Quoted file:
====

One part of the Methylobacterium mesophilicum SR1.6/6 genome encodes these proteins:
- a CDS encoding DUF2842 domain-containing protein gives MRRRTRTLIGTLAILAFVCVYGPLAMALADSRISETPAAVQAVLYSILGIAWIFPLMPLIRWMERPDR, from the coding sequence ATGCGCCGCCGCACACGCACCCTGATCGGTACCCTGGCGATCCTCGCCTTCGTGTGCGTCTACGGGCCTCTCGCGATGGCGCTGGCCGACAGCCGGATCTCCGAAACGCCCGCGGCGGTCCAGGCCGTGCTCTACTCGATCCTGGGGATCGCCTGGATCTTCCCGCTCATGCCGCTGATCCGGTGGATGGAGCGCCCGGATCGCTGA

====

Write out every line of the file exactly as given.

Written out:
One part of the Methylobacterium mesophilicum SR1.6/6 genome encodes these proteins:
- a CDS encoding DUF2842 domain-containing protein gives MRRRTRTLIGTLAILAFVCVYGPLAMALADSRISETPAAVQAVLYSILGIAWIFPLMPLIRWMERPDR, from the coding sequence ATGCGCCGCCGCACACGCACCCTGATCGGTACCCTGGCGATCCTCGCCTTCGTGTGCGTCTACGGGCCTCTCGCGATGGCGCTGGCCGACAGCCGGATCTCCGAAACGCCCGCGGCGGTCCAGGCCGTGCTCTACTCGATCCTGGGGATCGCCTGGATCTTCCCGCTCATGCCGCTGATCCGGTGGATGGAGCGCCCGGATCGCTGA